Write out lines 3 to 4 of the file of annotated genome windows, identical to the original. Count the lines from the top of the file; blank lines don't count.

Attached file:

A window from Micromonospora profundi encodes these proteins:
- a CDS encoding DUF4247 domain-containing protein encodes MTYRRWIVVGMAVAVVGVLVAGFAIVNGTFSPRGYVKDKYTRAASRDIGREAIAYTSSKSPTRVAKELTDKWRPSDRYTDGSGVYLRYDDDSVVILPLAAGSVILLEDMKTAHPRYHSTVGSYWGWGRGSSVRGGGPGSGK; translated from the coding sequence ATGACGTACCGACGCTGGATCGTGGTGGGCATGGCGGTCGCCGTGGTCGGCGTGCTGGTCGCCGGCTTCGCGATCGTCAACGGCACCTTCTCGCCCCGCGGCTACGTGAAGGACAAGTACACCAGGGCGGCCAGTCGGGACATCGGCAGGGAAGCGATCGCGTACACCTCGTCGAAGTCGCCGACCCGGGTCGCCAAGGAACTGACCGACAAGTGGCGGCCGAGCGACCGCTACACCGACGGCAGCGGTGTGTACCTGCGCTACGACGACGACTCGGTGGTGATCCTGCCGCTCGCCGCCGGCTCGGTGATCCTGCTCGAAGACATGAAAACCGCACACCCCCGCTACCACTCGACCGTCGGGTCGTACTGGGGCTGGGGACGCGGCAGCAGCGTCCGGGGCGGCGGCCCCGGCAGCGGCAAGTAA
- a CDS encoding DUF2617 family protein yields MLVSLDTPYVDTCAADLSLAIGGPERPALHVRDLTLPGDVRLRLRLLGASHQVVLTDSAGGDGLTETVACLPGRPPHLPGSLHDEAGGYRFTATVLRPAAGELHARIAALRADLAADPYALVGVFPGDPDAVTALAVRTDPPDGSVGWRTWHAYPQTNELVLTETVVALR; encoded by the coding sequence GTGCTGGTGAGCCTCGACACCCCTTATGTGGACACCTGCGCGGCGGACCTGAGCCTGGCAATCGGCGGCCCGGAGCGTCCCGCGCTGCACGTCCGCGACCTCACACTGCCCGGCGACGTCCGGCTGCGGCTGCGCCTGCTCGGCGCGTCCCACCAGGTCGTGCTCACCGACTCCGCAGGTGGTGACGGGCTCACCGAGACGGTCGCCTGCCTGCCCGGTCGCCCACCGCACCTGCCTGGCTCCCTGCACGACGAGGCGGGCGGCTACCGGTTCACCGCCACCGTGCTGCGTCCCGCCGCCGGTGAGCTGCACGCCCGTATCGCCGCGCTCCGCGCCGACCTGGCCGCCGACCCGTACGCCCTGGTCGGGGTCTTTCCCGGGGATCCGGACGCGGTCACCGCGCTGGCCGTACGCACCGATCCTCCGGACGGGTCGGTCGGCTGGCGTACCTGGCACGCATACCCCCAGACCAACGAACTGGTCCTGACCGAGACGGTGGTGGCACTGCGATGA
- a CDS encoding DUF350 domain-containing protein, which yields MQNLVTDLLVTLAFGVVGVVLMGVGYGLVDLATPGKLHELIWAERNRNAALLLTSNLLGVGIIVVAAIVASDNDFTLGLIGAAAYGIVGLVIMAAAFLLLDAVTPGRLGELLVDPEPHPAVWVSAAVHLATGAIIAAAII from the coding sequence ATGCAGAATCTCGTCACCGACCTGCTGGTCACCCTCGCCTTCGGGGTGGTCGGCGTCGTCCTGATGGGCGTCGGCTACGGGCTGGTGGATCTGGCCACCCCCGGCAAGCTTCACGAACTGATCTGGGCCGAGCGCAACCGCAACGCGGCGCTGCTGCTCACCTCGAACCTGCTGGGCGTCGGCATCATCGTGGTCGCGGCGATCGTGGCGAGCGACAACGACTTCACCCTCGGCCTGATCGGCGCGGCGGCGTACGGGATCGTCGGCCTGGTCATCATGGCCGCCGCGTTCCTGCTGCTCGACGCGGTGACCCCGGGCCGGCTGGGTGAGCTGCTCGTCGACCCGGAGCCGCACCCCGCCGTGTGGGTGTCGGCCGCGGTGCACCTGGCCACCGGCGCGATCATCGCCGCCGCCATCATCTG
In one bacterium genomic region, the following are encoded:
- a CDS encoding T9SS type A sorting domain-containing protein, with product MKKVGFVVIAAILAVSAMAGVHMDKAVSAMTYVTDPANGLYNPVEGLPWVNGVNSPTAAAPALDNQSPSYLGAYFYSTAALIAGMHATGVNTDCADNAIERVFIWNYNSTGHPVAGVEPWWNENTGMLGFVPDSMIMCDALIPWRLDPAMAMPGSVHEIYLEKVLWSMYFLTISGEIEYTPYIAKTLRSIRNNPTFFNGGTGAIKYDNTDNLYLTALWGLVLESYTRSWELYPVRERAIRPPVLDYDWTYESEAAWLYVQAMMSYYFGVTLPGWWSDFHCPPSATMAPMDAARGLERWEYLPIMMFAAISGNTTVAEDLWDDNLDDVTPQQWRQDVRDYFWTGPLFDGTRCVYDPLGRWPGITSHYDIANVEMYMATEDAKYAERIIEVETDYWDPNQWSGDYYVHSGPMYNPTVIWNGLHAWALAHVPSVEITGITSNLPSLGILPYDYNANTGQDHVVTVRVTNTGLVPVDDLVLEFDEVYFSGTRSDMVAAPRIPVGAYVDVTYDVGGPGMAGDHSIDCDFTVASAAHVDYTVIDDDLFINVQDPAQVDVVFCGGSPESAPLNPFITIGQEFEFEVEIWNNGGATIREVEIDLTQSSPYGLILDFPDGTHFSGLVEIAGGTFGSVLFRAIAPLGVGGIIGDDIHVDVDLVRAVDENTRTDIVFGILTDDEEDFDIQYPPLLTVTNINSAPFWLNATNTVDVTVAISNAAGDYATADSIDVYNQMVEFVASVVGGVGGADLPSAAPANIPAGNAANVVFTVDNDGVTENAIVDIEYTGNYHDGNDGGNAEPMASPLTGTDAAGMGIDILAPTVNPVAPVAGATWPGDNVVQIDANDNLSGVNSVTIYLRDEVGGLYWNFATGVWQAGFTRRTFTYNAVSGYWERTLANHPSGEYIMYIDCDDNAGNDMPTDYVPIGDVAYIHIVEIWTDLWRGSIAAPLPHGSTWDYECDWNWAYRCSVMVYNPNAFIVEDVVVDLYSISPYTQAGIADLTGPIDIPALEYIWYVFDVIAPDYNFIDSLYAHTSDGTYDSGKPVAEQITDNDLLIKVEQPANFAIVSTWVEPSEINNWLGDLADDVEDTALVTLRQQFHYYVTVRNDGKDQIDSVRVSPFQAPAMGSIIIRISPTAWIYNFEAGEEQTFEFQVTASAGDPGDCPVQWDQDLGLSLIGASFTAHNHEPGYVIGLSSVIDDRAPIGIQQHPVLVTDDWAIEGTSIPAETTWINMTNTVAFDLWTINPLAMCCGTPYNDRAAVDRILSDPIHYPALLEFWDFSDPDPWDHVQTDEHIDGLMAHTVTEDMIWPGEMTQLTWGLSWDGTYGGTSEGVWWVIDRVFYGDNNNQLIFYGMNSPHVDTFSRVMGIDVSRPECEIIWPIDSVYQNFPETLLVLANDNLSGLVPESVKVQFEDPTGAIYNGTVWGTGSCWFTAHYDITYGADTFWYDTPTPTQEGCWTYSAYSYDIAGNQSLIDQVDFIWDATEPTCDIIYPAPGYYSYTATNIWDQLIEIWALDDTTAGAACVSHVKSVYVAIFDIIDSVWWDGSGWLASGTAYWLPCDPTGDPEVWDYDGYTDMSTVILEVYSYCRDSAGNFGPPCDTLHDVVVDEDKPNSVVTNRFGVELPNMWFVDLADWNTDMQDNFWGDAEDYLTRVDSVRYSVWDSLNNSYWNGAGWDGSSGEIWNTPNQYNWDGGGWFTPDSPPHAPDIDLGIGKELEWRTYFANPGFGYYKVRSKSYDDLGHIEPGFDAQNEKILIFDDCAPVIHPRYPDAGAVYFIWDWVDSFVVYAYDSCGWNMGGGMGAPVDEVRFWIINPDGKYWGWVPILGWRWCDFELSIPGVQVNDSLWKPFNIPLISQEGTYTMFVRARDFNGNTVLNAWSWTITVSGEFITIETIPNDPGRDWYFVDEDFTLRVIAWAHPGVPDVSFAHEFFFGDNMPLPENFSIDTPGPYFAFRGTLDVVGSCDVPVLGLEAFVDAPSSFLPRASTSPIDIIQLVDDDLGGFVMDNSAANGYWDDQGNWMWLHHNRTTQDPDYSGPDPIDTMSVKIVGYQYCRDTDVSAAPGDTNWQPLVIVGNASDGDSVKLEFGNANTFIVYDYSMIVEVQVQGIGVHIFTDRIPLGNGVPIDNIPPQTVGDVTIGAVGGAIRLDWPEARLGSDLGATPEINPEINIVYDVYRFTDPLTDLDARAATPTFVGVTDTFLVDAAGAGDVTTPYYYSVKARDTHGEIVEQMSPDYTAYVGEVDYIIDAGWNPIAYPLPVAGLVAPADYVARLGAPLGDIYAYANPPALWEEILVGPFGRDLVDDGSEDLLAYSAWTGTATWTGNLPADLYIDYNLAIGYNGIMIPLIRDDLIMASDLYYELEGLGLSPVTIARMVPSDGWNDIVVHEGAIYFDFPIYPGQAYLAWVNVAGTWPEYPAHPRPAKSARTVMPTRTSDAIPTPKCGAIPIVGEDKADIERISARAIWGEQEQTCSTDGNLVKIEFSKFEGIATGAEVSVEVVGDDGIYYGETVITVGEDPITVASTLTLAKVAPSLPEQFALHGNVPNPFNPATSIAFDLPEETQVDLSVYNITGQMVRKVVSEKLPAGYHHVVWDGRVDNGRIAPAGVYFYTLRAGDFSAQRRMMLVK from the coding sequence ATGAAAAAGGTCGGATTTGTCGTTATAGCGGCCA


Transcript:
- a CDS encoding DUF2617 family protein yields MLVSLDTPYVDTCAADLSLAIGGPERPALHVRDLTLPGDVRLRLRLLGASHQVVLTDSAGGDGLTETVACLPGRPPHLPGSLHDEAGGYRFTATVLRPAAGELHARIAALRADLAADPYALVGVFPGDPDAVTALAVRTDPPDGSVGWRTWHAYPQTNELVLTETVVALR; encoded by the coding sequence GTGCTGGTGAGCCTCGACACCCCTTATGTGGACACCTGCGCGGCGGACCTGAGCCTGGCAATCGGCGGCCCGGAGCGTCCCGCGCTGCACGTCCGCGACCTCACACTGCCCGGCGACGTCCGGCTGCGGCTGCGCCTGCTCGGCGCGTCCCACCAGGTCGTGCTCACCGACTCCGCAGGTGGTGACGGGCTCACCGAGACGGTCGCCTGCCTGCCCGGTCGCCCACCGCACCTGCCTGGCTCCCTGCACGACGAGGCGGGCGGCTACCGGTTCACCGCCACCGTGCTGCGTCCCGCCGCCGGTGAGCTGCACGCCCGTATCGCCGCGCTCCGCGCCGACCTGGCCGCCGACCCGTACGCCCTGGTCGGGGTCTTTCCCGGGGATCCGGACGCGGTCACCGCGCTGGCCGTACGCACCGATCCTCCGGACGGGTCGGTCGGCTGGCGTACCTGGCACGCATACCCCCAGACCAACGAACTGGTCCTGACCGAGACGGTGGTGGCACTGCGATGA
- a CDS encoding DUF350 domain-containing protein, which yields MQNLVTDLLVTLAFGVVGVVLMGVGYGLVDLATPGKLHELIWAERNRNAALLLTSNLLGVGIIVVAAIVASDNDFTLGLIGAAAYGIVGLVIMAAAFLLLDAVTPGRLGELLVDPEPHPAVWVSAAVHLATGAIIAAAII from the coding sequence ATGCAGAATCTCGTCACCGACCTGCTGGTCACCCTCGCCTTCGGGGTGGTCGGCGTCGTCCTGATGGGCGTCGGCTACGGGCTGGTGGATCTGGCCACCCCCGGCAAGCTTCACGAACTGATCTGGGCCGAGCGCAACCGCAACGCGGCGCTGCTGCTCACCTCGAACCTGCTGGGCGTCGGCATCATCGTGGTCGCGGCGATCGTGGCGAGCGACAACGACTTCACCCTCGGCCTGATCGGCGCGGCGGCGTACGGGATCGTCGGCCTGGTCATCATGGCCGCCGCGTTCCTGCTGCTCGACGCGGTGACCCCGGGCCGGCTGGGTGAGCTGCTCGTCGACCCGGAGCCGCACCCCGCCGTGTGGGTGTCGGCCGCGGTGCACCTGGCCACCGGCGCGATCATCGCCGCCGCCATCATCTG